As we take in the magnitude of the verdicts in both the Michael Brown and Eric Garner cases….
It is a time of listening and learning. Listening within ~ to our own thoughts and feelings. And listening to others, friends and neighbors, colleagues and co-workers. And also listening to African American friends and voices who are rightfully outraged by the events.
In Emilie’s role on the Summit Interfaith Council, she has been reaching out to the ministers of African American congregations in Summit to listen to how these verdicts are affecting their communities, to offer support and to re-commit as an ally. The exchanges and conversations have been rewarding and valuable. One of our colleagues mentioned that they have been witnessing the role of Unitarian Universalists in their yellow “Standing on the Side of Love” t-shirts at the protests. Our presence makes a difference. Showing up matters.
There is a lot of learning occurring too. The recent events have spurred within us a desire to seek more knowledge. There are so many excellent resources out there; click the links to go deeper.
- Listen to the podcast of Terry’s sermon on Nov 23rd
- The New Jim Crow, by Michelle Alexander
- Look for American police forces taking different paths with great success
- Learn how to speak with your children about race
- Consider studies on unconscious racial bias and consider how science is helping us frame our growing.
While listening and learning are good tools, don’t get stuck there. Don’t let it be a way of hiding.
It is also a time for speaking up.
UCS has been establishing safe spaces to talk about race and white privilege, about mass incarceration of black men, about the New Jim Crow, and now about the lack of justice when unarmed black men and boys are killed by police officers. Our Spirit in Practice Circles this month are talking about liberation theology. These groups are practicing what it’s like to walk in the shoes of those who are oppressed and invisible in our society.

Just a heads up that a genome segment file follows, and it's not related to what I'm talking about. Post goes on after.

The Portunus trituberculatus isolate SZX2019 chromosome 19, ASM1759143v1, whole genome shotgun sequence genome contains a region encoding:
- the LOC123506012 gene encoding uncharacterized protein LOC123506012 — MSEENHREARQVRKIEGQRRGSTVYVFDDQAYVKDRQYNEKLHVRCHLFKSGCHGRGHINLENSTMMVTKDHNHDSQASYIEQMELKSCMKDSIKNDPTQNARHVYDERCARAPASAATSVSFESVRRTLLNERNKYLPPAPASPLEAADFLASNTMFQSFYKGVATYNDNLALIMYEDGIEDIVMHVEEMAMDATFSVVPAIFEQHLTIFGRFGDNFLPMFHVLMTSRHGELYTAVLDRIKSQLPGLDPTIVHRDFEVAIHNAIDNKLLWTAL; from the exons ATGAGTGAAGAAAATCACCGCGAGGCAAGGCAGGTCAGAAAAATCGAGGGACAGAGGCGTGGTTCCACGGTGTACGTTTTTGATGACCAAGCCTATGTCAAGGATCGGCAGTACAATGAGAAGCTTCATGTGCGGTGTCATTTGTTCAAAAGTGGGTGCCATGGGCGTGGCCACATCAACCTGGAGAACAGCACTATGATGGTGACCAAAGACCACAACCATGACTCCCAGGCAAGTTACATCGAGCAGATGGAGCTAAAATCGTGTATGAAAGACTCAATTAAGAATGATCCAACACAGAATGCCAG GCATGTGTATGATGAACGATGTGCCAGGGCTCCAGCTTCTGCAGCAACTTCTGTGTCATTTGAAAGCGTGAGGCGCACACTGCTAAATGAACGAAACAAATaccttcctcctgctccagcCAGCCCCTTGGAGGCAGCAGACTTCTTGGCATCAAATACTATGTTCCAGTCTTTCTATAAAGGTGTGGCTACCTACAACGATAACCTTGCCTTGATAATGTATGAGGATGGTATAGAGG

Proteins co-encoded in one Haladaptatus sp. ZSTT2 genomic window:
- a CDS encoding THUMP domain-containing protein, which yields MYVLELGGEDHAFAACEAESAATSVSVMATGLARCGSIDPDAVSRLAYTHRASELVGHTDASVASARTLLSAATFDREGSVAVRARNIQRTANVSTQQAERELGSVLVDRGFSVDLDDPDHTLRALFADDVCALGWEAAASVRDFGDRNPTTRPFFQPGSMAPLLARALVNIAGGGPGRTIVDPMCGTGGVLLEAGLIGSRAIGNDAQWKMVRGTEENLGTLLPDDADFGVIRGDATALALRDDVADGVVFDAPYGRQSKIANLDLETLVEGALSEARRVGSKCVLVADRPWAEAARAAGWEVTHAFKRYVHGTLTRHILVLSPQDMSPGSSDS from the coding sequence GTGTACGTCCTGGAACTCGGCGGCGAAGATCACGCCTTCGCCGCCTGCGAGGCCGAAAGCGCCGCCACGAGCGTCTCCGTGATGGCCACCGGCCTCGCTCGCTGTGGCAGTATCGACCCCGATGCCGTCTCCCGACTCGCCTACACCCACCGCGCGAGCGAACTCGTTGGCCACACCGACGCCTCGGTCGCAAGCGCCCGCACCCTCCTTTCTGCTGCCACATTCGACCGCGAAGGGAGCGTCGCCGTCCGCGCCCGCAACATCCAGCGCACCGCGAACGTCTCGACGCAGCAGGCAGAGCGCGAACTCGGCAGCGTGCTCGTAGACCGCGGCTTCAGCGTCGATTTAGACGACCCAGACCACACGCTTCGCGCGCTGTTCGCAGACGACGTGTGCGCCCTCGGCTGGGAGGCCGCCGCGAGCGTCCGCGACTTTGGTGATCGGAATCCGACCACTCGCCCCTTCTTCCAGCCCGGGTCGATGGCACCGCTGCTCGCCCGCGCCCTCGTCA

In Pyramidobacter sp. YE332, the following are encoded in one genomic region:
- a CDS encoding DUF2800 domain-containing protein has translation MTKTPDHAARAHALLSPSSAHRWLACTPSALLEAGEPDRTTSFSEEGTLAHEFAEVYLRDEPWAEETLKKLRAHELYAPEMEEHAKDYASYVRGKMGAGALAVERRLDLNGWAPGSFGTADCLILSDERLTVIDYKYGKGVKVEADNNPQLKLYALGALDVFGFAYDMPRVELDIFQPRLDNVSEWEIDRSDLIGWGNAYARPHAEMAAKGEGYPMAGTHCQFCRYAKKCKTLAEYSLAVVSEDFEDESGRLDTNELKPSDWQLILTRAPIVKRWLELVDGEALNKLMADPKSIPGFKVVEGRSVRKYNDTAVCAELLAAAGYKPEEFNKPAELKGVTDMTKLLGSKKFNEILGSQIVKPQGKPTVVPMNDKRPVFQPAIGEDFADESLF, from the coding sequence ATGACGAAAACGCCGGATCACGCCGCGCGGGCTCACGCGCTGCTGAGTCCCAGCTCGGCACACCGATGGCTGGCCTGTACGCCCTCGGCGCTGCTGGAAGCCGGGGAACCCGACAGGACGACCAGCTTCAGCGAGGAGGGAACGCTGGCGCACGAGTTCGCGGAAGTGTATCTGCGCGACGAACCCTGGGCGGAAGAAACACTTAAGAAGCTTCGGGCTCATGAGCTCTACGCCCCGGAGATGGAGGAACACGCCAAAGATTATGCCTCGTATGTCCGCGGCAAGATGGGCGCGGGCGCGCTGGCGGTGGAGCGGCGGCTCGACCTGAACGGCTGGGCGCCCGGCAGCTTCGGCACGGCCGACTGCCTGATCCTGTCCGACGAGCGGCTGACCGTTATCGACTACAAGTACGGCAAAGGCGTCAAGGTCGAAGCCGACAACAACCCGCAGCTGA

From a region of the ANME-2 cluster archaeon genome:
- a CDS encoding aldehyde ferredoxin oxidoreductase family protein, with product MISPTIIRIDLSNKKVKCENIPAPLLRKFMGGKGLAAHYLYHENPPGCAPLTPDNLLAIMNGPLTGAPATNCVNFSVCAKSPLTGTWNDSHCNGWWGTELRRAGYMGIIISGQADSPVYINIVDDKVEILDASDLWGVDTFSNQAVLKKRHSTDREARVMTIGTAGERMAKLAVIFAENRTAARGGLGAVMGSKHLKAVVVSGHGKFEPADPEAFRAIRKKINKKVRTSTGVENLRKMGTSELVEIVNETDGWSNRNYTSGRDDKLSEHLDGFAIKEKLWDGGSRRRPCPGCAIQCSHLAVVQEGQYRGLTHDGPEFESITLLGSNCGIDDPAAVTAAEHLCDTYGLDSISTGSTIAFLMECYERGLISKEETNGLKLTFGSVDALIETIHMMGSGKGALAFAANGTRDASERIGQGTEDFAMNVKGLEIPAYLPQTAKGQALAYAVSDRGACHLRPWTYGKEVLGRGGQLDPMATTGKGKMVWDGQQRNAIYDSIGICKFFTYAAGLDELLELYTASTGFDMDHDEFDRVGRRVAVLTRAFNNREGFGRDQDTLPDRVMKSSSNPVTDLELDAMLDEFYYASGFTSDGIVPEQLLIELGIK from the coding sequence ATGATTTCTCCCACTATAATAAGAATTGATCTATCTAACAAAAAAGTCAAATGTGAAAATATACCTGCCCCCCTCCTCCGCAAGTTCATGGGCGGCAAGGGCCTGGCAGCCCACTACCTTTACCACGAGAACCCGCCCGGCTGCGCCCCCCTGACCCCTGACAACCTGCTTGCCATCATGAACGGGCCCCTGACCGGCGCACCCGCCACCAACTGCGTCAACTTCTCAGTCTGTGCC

These are not easy things to talk about. We know. Speaking up. Being able to put words to our thoughts and emotions is difficult. But we must all have the courage to speak up. Risking speaking – even when we are scared we will say the wrong thing – is critical. We have learned through Beloved Conversations that people are longing for a place where they can begin the conversations. There will never be true healing if we cannot acknowledge racism and white privilege in our communities and country.
Next week the Summit Interfaith Council will deliberate on how we will work together and move forward. We also want you to know that this Fall Emilie met with Chief Robert Weck of the Summit police department. In our hour-long conversations that ranged from gun violence prevention to Ferguson, we talked about ways that the Interfaith Council and Police Department could work together in order to “seek the welfare of the City” – the mission statement of our Council.
It is also a time for action.
There is also a call to action. For some, the call is within. For others, the call is from colleagues and friends. Action is also critical. It is a spiritual practice. Terry attended the protest in Foley Square on Thursday afternoon along with folks from 4th Universalist, All Souls and Union Theological School. Unitarian Universalists across the country are wearing their yellow t-shirts and protesting online and on the streets. Our college students in Boston shared with me their experiences of protest. Our high school youth were featured in the Maplewood paper for their “die-in” protest.
The loudest call to action is just now being publicized. There is a call to come for a Millions March in NYC and around the nation next Saturday, December 13th at 2 PM. Stay tuned for details about location (both Washington Square Park and Union Square have been publicized). Last winter we answered the call for voters’ rights in Raleigh, NC. In the Fall we answered the call and marched in the People’s Climate March. Now, we are being called to New York City so that real change can occur.
Listen, speak up, and act. This is our task.
Rev. Emilie Boggis and Rev. Terry Sweetser